Michael O'Malley, Associate Professor of History and Art History, George Mason University
Here are two more superficially simple ads which use odd and complex appeals.
The first picture is a Kodak camera ad from 1920. It's stark and simple at first glance, but less straightforward on a close reading. Is this figure male or female?
The hat, the largish nose, and the lack of clearly defined skirt suggest a male figure, as does the fact that he is using a camera, a fairly complex machine in an age when machinery was mostly men's domain.
But the figure also has surprisingly small hands and a delicate, small mouth. Boyish, or girlish? The collar suggests a woman's coat, and so does the way it flares out in the back to accommodate a skirt. She could be wearing a skirt, or wearing pants. In silhouette, it's just hard to be sure of the figure's sex.
Then look at the captions above and below the image. "If it isn't an Eastman, it isn't a Kodak." That's a complicated way to say that only Eastman makes Kodak cameras. By including two negatives, the phrase seems to cancel itself out. Two "is notes" in one sentence underscore the ambiguity of the figure, which "is not" clearly either male or female. So does the idea that the camera can be both an Eastman and a Kodak at the same time. Is it an accident that this caption appears over an image which is both male and female at the same time? It seems to be suggesting "If it isn't a man, it isn't a woman."
The second caption, "Anywhere—everywhere," does similar work. The words mean nearly the same thing, and suggest an opposition that doesn't hold up—just like the categories male and female don't hold up for the figure in the ad.
The second image is another Kodak ad, first published in 1922. It's even simpler at first glance. It seems a woman is coming back from a shopping trip, with wrapped packages and a camera. "Her Christmas Kodak" is the caption.
But as in the shampoo ad, it's very hard to figure out what's actually going on in the picture. Is the Kodak a gift to her—her Kodak, which she got for Christmas? If so, why has she unwrapped it at the front door? Is it, improbably, a camera she only uses at Christmas?
It's possible the phrase "Her Christmas Kodak" refers not to the camera, but to the picture itself. In those days, it was not uncommon to refer to a photograph as a "Kodak," since the Kodak brand dominated the home photography market. In that sense, "her Christmas Kodak" would mean "a photo (a 'Kodak') of her at Christmas." Is the ad selling the possibility of the woman taking pictures, or the possibility of taking pictures of the woman? Is it selling the idea of giving her a camera, or the idea of getting your own camera to take pictures like this?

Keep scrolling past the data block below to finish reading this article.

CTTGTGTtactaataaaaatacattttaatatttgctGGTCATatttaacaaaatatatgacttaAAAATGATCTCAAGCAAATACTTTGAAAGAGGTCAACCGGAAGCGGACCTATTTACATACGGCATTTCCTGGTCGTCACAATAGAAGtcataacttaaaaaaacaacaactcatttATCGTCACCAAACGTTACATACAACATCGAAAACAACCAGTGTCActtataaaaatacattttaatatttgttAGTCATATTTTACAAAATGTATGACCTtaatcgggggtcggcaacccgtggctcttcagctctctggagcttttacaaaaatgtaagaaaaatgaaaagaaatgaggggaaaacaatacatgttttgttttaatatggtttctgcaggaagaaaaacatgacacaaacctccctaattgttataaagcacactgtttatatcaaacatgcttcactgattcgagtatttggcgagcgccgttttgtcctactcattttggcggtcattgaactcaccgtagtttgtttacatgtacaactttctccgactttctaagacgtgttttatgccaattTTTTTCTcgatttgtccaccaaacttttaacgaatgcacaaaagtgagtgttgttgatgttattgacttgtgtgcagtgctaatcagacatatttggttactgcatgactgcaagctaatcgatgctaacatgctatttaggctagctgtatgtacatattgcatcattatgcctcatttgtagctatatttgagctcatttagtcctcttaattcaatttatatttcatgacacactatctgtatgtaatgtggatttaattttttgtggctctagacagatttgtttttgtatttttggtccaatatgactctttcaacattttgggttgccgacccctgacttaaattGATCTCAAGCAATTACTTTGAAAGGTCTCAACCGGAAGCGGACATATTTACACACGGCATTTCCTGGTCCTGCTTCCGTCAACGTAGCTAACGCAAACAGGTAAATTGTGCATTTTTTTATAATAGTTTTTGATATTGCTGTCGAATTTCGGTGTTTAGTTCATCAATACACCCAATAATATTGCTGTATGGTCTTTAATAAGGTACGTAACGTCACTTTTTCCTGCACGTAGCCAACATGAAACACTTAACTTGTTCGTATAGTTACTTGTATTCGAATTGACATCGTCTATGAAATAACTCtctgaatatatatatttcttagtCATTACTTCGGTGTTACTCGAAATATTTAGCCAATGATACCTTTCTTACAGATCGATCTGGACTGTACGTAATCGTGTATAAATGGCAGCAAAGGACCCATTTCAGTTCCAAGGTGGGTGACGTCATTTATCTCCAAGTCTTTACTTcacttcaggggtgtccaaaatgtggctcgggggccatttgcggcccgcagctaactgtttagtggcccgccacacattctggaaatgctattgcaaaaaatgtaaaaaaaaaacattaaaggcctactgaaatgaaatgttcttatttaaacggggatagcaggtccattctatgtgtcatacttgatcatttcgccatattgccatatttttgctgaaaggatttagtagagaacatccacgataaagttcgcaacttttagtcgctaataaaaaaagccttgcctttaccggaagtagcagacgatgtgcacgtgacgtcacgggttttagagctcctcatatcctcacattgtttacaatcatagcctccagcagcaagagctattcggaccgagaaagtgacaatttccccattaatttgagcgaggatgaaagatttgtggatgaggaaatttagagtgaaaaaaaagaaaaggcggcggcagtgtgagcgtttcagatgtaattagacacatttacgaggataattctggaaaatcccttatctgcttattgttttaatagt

The answer is probably "both," but again, the ambiguity is
important to the ad's appeal. There's actually quite a bit of ambiguity
in the ad. Has she returned from a shopping trip to her own house, or
is she visiting someone else and bringing presents? What is she looking
at? Not us, the viewers--or maybe, not quite us. She is not looking at
the camera, but she's looking near it. So it's not clear what or who or
even where we (the viewers) are in this picture.
Of course, most people do not read ads very closely—they glance at them and move on. But it seems odd that both these ads have such ambiguous content. Advertisers have known for a very long time that people will perceive things unconsciously, without actually being aware of it. Unresolvable questions, like the ones these two ads raised, will linger in the reader's mind.
In the 1920s, Kodak was trying to sell more cameras to women, and to get away from the idea that home photography was a hobby just for men. It most likely wanted to present cameras as something a woman could own, without presenting cameras as a woman's domain. It wanted to gain a new set of buyers (women) without alienating its core buyers (men).
Updated | April 2004